We were college students, my girlfriend and I, and we had driven here, to the redwood forest, from San Francisco. I had promised to take her backpacking. She had grown up surfing in southern California, had never spent a night in anything but a feather bed. Being a college student in the mid-’70s, in northern California, my approach to backpacking was “the Earth will take care of us.” Which means I drank water out of streams, ate nothing but bags of granola and cheese and avocado sandwiches, and planned itineraries by asking locals where to camp. I didn’t have a watch, or compass, or a map, because to me, camping was all about not being enslaved by the accouterments of society. It was all about freedom.
To Melissa, though, my brand of exploration meant hunger and crabbiness and “I thought you knew what you were doing when I agreed to come up here with you.”
I told her there was nothing to fret about. I told her that after we ate, our senses would be sharpened, that we’d be fine. What I didn’t tell her was that I had no idea whether we’d find a diner, or gas station, before we ran out of fuel.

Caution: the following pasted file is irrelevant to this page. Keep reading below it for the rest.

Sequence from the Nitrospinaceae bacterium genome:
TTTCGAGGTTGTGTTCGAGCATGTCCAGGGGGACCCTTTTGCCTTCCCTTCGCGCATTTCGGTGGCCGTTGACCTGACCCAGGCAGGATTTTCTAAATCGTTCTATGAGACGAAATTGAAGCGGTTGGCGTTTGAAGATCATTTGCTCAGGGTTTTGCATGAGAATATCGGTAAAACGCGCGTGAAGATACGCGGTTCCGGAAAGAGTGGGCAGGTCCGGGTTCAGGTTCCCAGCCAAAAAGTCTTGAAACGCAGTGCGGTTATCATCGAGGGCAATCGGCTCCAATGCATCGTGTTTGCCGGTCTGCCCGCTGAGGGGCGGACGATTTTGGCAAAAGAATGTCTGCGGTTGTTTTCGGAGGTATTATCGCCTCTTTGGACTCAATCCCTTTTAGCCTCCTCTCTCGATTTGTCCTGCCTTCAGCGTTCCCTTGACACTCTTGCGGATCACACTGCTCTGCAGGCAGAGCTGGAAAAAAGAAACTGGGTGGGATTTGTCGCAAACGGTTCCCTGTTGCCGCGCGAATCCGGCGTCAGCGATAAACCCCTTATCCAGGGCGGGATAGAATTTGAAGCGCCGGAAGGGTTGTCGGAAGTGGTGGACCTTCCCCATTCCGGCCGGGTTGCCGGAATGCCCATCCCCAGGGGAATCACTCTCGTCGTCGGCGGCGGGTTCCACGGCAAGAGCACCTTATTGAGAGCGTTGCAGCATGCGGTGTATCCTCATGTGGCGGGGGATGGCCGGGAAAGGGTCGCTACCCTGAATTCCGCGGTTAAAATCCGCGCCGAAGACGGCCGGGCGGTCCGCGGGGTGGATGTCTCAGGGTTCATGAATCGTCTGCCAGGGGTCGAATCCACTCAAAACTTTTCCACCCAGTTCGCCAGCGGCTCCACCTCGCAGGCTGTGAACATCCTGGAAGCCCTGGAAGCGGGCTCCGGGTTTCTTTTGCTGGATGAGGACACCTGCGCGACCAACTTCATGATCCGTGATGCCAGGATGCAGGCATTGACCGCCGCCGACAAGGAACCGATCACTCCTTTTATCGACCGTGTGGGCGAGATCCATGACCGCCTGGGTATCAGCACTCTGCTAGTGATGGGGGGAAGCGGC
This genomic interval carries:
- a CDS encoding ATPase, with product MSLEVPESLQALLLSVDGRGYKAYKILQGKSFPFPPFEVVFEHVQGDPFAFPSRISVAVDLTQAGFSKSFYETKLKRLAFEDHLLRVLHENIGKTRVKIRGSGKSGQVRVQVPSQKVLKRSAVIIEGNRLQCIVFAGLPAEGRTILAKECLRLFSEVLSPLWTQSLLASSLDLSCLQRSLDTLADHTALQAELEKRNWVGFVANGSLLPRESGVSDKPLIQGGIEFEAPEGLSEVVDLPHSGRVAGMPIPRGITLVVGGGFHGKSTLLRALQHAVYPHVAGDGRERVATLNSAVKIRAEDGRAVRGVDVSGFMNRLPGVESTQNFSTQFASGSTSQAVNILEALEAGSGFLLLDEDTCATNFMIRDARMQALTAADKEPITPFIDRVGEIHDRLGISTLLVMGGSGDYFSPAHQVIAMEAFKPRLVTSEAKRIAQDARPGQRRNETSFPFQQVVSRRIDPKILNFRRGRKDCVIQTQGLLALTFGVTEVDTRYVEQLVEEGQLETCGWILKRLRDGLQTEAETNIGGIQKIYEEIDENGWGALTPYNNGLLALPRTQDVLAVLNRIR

And that’s when we saw Ernie’s, just off Route One. A single gas pump on a patch of gravel, and behind it, the diner, a little wooden shack that pulsed cheerfulness through its plate-glass window. It was clean inside, and smelled of pancakes and comfort. The waitress wore a blue polyester uniform with a nametag that said “Kath.” She was a redhead, slim, about 30, and she told us we could sit wherever we wanted. We were the only customers, except for a table of five guys. They all had robes and long beards, but this was northern California in the mid-’70s, so it didn’t seem odd. What did seem odd, what I didn’t notice until I was halfway through our pancakes, is that except for the occasional clattering of dishes from the kitchen and scrape of silverware, the restaurant was silent. The guys in robes hadn’t said a word since we’d walked in. They just stared at the center of their table. When Kath cleared our empty plates, I asked if she knew any places nearby where we might camp for the night.
She did. She told us to continue five miles up the road, then to make a left on a dirt road, and take it another two miles, then when we saw a black boulder on the right, to pull off next to it and take a footpath about a quarter-mile. There was a nice spot next to a creek, a pretty little grove near some of the giant trees. We would be happy there, the waitress promised. She leaned closer and smiled and whispered something. To avoid staring down the front of her blue uniform—Kath had quite a body—I tried to look elsewhere.
That’s when I noticed the fresh scars on her wrists.
“What?” I said.
“It’s a secret place,” Kath said. “I think you’ll like it.”